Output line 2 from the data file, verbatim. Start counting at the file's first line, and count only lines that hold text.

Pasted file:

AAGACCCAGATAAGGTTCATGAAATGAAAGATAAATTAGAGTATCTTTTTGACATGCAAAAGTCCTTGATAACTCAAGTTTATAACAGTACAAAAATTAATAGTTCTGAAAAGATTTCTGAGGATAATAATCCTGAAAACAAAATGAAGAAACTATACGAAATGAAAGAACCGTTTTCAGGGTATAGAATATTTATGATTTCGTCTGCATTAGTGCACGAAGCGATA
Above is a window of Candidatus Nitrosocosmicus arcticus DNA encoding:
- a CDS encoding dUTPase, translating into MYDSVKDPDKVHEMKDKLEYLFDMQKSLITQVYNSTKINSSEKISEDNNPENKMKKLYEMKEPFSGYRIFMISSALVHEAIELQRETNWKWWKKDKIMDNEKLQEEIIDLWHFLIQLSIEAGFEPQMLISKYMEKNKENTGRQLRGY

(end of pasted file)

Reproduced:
Above is a window of Candidatus Nitrosocosmicus arcticus DNA encoding: